Wilder, Laura Ingalls. 1937. On the Banks of Plum Creek.
The dim wagon track went no farther on the prairie, and Pa stopped the horses. When the wagon wheels stopped turning, Jack dropped down in the shade between them. His belly sank on the grass and his front legs stretched out. His nose fitted in the furry hollow. All of him rested, except his ears.
On The Bank of Plum Creek opens when the Ingalls family arrives at their new home. They have bought a place, and their first new "home" is a dugout. They are buying it from a Norwegian man, Mr. Hanson, who is moving further west I presume. This is just temporary. Charles (or "Pa" as he's referred to so often it's hard not to join in) has promised to build them a real house, a real home just as soon as he can. The book opens with promises and hopes and dreams. But most of the book will see those hopes and dreams delayed. What Pa needs--what they all need--are good crops, good wheat crops. What Pa gets is grasshoppers. The Ingalls family does struggle a bit in On The Banks of Plum Creek. But they do settle in and get comfortable. Mary and Laura, for instance, start school. It is the first time for them to ever attend school. And they do meet up with some town folks like Nellie Oleson.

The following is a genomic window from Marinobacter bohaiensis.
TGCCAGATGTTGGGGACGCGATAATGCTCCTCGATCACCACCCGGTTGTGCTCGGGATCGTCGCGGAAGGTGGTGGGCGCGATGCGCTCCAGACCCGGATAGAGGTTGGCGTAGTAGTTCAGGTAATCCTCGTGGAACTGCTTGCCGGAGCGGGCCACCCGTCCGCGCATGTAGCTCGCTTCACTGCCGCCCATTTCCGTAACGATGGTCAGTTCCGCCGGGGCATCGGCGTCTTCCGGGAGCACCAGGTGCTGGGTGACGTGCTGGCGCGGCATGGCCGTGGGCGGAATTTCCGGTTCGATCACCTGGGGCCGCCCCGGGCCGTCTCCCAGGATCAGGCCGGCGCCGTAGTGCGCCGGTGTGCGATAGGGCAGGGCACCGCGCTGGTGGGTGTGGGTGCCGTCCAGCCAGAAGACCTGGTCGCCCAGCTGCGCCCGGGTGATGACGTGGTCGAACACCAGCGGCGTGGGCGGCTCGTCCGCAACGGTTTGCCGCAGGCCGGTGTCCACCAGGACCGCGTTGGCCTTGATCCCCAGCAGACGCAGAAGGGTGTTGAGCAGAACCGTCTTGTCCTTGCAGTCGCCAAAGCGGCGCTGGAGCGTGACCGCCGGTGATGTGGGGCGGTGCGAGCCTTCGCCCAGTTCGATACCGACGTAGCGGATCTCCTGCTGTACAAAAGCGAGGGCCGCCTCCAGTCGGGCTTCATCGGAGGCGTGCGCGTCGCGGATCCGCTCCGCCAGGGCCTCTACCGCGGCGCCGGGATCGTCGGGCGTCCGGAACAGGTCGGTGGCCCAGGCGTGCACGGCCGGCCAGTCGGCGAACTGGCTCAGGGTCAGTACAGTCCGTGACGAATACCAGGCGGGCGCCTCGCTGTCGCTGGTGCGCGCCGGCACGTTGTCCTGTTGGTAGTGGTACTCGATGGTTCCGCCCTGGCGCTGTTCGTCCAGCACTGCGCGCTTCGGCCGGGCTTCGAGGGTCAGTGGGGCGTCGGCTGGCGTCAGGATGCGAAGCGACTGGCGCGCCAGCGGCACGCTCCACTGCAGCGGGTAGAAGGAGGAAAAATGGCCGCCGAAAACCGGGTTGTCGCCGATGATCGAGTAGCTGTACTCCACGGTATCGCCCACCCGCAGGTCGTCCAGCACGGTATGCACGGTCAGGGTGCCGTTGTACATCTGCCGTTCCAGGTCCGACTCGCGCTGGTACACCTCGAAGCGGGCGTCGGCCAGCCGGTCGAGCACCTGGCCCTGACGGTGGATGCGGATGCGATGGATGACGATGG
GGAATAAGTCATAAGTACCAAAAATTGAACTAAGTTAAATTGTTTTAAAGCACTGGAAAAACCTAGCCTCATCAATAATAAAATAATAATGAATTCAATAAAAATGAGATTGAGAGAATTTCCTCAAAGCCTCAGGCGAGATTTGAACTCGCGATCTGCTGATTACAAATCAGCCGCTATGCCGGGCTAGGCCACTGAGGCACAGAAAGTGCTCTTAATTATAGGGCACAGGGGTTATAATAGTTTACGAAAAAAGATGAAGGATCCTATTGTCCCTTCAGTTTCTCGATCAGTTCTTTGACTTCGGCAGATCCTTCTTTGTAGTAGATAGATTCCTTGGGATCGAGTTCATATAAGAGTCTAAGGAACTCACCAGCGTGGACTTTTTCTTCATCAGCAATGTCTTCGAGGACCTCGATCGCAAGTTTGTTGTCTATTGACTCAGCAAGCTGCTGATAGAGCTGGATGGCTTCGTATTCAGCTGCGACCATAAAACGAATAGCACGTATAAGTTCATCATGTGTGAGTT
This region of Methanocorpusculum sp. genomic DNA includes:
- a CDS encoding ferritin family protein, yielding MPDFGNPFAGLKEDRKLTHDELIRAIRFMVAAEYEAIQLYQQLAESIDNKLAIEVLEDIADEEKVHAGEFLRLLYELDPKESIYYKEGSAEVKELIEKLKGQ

Overall, this is a more than enjoyable read. Some of my favorite chapters are "Nellie Oleson," "Town Party," "Country Party," "Going to Church," and "Surprise."
It is 339 pages.
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